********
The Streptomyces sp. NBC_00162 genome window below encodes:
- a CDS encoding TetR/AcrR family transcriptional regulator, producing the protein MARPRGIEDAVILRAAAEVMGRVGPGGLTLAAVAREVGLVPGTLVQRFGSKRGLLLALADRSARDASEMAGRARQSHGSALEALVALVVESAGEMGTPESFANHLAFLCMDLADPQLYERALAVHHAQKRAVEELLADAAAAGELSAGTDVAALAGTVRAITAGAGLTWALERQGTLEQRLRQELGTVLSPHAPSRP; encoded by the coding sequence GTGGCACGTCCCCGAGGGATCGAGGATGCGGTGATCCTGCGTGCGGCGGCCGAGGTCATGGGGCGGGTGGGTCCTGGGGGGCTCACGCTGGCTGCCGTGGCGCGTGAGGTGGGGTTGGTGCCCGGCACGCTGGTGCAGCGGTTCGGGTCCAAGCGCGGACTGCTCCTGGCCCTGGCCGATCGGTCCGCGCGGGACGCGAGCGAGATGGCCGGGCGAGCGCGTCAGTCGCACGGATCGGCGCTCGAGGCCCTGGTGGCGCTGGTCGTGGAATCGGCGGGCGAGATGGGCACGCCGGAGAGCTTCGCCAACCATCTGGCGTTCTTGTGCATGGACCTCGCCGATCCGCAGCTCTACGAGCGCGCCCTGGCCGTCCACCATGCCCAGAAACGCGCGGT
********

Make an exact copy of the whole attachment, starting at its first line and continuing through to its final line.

The Streptomyces sp. NBC_00162 genome window below encodes:
- a CDS encoding TetR/AcrR family transcriptional regulator, producing the protein MARPRGIEDAVILRAAAEVMGRVGPGGLTLAAVAREVGLVPGTLVQRFGSKRGLLLALADRSARDASEMAGRARQSHGSALEALVALVVESAGEMGTPESFANHLAFLCMDLADPQLYERALAVHHAQKRAVEELLADAAAAGELSAGTDVAALAGTVRAITAGAGLTWALERQGTLEQRLRQELGTVLSPHAPSRP; encoded by the coding sequence GTGGCACGTCCCCGAGGGATCGAGGATGCGGTGATCCTGCGTGCGGCGGCCGAGGTCATGGGGCGGGTGGGTCCTGGGGGGCTCACGCTGGCTGCCGTGGCGCGTGAGGTGGGGTTGGTGCCCGGCACGCTGGTGCAGCGGTTCGGGTCCAAGCGCGGACTGCTCCTGGCCCTGGCCGATCGGTCCGCGCGGGACGCGAGCGAGATGGCCGGGCGAGCGCGTCAGTCGCACGGATCGGCGCTCGAGGCCCTGGTGGCGCTGGTCGTGGAATCGGCGGGCGAGATGGGCACGCCGGAGAGCTTCGCCAACCATCTGGCGTTCTTGTGCATGGACCTCGCCGATCCGCAGCTCTACGAGCGCGCCCTGGCCGTCCACCATGCCCAGAAACGCGCGGT